The District of Magdalena del Mar


This month, Expat Peru is continuing our tour of Lima’s 43 districts with a look at Magdalena del Mar. Called simply “Magdalena” by most, this seaside district sits just to the south of Pueblo Libre and Jesus Maria, with San Isidro to its east, San Miguel to the west and the Pacific Ocean on its south edge.  The district covers 3.61 km2 and has a population of approximately 53000 according to the 2002 census. The district was officially created on May 10, 1920, and named Magdalena del Mar  after Mary Magdalene. Despite that, there is still some dispute over the exact border on the eastern side of the district; the conflict with San Isidro has been going on for over 50 years.

Magdalena is probably best known for two things: The looming statue of Mary that watches over traffic along the coast and for its massive market, one of the largest and most complete in Lima.  The monument to the Immaculate Heart of Mary was inaugurated in July of 1996 and is located on Av. Sucre. The statue itself is 6.5 meters, atop a pillar of 12 meters, and stands looking off to the direction of Av. Brazil.

Apart from that, the district is mostly residential. The border with San Isidro tends to be more expensive and upper middle class while as you move closer to the northern borders, you’ll find less expensive housing.  It is very much a melting pot of the wealth of San Isidro and the more working class districts that surround it.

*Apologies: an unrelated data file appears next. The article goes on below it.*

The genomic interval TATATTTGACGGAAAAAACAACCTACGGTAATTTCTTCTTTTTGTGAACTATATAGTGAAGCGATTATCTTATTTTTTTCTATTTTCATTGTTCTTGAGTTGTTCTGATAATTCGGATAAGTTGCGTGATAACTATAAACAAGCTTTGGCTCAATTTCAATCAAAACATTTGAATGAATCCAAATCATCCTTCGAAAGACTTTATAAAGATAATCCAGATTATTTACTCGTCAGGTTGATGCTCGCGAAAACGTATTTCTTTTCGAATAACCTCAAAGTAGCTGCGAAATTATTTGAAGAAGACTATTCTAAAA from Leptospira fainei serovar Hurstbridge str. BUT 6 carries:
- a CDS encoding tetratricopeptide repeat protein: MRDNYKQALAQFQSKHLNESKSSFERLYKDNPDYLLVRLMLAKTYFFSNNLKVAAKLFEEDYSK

However, there are a few points of interest if you know where to look:

Temple de Corazon de Maria – This beautiful temple was built in the 1950s, and is known for it’s height and architectural design which lend it both artistic and cultural value. The statue of Mary at the end of Av. Brazil was initially planned for the top of the church, but in the end a different (taller but lighter) figure of the saint was used.

Huaca Huantille – This archeological monument is the only one of its type in Magdalena. It was built in Lima’s late intermediate period, around the same time as the huacas in the Parque de los Leyendas.  For many years, the huaca was in a state of neglect and was actually being lived in by several families in very poor conditions. It also was a center of crime and drug abuse. In recent years, however, it has been cleaned up and is becoming an important site, with artistic and cultural activities held there. The district is looking into building a small museum on the site, and building it into a more tourist friendly attraction.

Malecones – Magdalena has several malecones that provide an extraordinary view of the bay of Lima and its coastline. On a clear day, one can see from La Punta in Callao (including the islands of San Lorenzo and El Fronton) in the north all the way to the Morro Solar in Chorrillos to the south.